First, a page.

This edited book has emerged from a CRESC1 (Centre for Research on Socio- Cultural Change) workshop held in Manchester in February 2008, which provided a forum to debate ‘Gender, Service Work and the Cultural Economy’. The aim of this collection, based largely on contributions from the workshop, is to explore the social and cultural issues within the economic changes that have given rise to service work, which represents the largest occupational sector (ILO 2008). This sector is often polarized between higher- paid ICT- enabled ‘knowledge work’ and lower- paid catering, cleaning and care work. In order to gain a broad appreciation of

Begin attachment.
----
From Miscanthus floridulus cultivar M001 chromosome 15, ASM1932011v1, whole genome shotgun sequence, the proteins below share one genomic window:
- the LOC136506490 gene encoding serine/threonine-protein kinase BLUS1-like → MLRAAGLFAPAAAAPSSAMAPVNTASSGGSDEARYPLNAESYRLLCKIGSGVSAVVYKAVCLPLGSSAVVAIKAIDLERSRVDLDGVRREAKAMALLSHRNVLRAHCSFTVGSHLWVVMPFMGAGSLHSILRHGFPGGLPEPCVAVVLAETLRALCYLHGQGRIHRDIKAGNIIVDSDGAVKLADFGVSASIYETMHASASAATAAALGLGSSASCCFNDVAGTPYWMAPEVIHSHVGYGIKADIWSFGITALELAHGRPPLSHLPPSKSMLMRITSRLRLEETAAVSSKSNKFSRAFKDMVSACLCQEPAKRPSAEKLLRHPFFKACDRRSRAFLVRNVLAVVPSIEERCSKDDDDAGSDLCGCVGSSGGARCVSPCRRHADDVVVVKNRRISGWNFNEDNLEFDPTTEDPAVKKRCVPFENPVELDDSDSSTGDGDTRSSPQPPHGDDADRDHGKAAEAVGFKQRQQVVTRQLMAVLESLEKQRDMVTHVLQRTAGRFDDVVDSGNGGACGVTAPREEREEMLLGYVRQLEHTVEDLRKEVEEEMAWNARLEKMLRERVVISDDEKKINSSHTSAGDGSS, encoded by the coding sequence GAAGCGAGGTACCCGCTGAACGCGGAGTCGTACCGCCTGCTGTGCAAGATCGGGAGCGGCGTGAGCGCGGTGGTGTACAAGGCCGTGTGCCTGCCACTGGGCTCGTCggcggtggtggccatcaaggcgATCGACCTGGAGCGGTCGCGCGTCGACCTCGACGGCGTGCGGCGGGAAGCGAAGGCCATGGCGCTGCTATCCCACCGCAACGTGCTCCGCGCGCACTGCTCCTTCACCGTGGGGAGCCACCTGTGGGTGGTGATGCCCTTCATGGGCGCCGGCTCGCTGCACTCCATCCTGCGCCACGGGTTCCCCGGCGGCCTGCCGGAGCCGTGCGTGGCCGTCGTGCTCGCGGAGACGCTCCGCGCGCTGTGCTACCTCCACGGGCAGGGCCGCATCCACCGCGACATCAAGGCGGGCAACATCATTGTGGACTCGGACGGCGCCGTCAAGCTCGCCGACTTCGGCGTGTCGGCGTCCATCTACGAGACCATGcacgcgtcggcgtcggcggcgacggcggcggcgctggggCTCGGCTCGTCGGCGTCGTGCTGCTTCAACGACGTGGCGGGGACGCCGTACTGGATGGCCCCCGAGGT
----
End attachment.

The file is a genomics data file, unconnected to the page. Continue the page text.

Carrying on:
working lives, we adopt an inclusive approach with chapters covering a variety of types of service work. Written by specialists in their respective fields, this book draws together authors from interdisciplinary areas that are carrying out significant research into the totality of women’s working lives and studying varying combinations of gender and service work within an international context. Authors originate from a range of disciplinary backgrounds including sociology, anthropology, critical management,
industrial relations, economics, geography, gender studies, and science and technology studies. Accordingly, the analysis being presented is accompanied by diverse illustrations, such as IT workers in Mumbai, lone parents undergoing CISCO network engineer training in London, financial and retail service workers in Europe, Indian nurses working for the UK NHS, a historical study of female telegraphers, and call centre
staff employed to service the emerging domestic market in India.